The name ZSecondaryParentY suggests that objects are sorted by their Z value, then secondarily by their parents’ Y value. Using a parent object (such as an entity) to control the sorting of a Sprite is useful (as shown above). Although IDrawableBatch implementations can have parents (especially if inheriting PositionedObject), IDrawableBatches are not required to have a parent. Therefore, the secondary sorting for IDrawableBatch instances is done by the Y property. While this limitation prevents using entities to set the origin of an IDrawableBatch, this can be resolved by offsetting the rendering of an IDrawableBatch so that its position marks its bottom.

Furthermore, IDrawableBatch instances and Sprite will sort within the same category using Y values, but then Sprite vs. IDrawableBatch rendering is only performed by the Z value, even if the sort type is set to ZSecondaryParentY.

If your game requires sorting Sprite vs. IDrawableBatch instances, you may need to adjust their Z value to force a particular sorting rather than relying on the Z value, or you may need to move all of your rendering to one type of object (either all Sprite or all IDrawableBatch).

Sort Type Performance

For simple games (or on faster platforms) the OrderedSortType will not have much impact on performance. However, it may be useful to adjust your sort type if possible for performance if you suspect that the sort type is impacting your frame rate.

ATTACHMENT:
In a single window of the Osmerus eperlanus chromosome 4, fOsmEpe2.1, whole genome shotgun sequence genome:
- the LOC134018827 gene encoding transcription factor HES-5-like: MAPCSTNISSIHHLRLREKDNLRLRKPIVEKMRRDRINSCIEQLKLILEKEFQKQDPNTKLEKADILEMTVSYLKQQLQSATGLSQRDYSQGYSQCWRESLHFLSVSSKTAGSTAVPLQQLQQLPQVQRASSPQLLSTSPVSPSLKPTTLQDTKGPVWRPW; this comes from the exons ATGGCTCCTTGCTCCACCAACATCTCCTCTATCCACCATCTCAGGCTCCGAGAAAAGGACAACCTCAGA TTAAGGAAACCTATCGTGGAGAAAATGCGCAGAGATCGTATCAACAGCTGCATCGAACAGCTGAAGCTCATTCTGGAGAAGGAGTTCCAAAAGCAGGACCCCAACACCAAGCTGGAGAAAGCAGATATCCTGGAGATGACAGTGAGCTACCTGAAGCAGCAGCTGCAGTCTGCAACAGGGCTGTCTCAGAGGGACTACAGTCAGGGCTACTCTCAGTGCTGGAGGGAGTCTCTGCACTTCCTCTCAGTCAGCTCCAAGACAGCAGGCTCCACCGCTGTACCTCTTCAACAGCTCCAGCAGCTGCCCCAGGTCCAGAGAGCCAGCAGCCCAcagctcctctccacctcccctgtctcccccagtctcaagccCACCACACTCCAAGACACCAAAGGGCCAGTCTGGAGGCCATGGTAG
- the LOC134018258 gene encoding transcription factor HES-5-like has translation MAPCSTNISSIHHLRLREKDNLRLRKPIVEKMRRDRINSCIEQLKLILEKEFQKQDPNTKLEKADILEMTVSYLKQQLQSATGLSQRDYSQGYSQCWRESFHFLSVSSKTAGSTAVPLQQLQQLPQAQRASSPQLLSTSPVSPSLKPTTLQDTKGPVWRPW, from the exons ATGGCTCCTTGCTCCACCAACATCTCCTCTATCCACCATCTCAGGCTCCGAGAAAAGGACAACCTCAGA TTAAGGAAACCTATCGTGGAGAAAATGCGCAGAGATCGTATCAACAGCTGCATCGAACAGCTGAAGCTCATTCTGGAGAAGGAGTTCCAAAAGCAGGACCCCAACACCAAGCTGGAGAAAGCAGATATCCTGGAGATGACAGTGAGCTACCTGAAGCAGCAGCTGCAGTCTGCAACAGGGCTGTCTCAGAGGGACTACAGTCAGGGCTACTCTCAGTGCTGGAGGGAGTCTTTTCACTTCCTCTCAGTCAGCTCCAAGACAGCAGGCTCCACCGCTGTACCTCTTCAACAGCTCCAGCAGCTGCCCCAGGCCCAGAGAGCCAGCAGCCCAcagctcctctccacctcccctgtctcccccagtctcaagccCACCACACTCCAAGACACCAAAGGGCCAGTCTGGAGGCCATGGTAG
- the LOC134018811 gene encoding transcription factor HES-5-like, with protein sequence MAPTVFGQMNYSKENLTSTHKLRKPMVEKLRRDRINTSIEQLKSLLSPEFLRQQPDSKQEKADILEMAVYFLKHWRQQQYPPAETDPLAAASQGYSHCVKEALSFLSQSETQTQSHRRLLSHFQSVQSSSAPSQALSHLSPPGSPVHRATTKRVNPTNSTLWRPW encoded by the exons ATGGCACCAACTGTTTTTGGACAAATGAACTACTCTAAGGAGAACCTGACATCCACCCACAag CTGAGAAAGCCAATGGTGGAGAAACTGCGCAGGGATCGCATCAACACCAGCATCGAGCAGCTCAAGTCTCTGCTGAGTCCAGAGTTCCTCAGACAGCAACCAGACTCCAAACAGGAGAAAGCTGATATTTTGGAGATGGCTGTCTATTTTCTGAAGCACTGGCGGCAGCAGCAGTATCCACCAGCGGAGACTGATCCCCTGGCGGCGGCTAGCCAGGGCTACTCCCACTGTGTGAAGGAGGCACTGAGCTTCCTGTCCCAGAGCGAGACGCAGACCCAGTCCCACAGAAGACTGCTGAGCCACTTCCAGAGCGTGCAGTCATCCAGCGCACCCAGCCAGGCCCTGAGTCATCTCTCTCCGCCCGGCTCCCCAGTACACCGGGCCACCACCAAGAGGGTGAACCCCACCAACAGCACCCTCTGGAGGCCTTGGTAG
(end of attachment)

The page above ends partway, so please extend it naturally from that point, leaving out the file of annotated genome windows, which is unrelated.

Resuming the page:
The fastest sort type is OrderedSortType.Z. This is a stable sorting algorithm performing O(n) operations, and each operation is simply a comparison of Z values.

The next fastest is OrderedSortType.ZSecondaryParentY which is a stable sorting algorithm which performs simple comparisons, but it must do two passes to sort first along Z, then along the Parent Y.

OrderedSortType.DistanceFromCamera is a stable sort also performong O(n) operations, but requies math operations for comparison.

The slowest sort type is OrderedSortType.DistanceAlongForwardVector. Due to floating point errors this is not guaranteed to be a stable sort which hurts its performance. It must also perform numerous math operations per Sprite prior to performing sorting so it can be expensive.

The performance of custom sorting is not defined because any type of sorting can be performed in custom code; however, this type of sorting is not stable and uses a binary sorting algorithm meaning it performs O(n*log(n)) operations.

More Information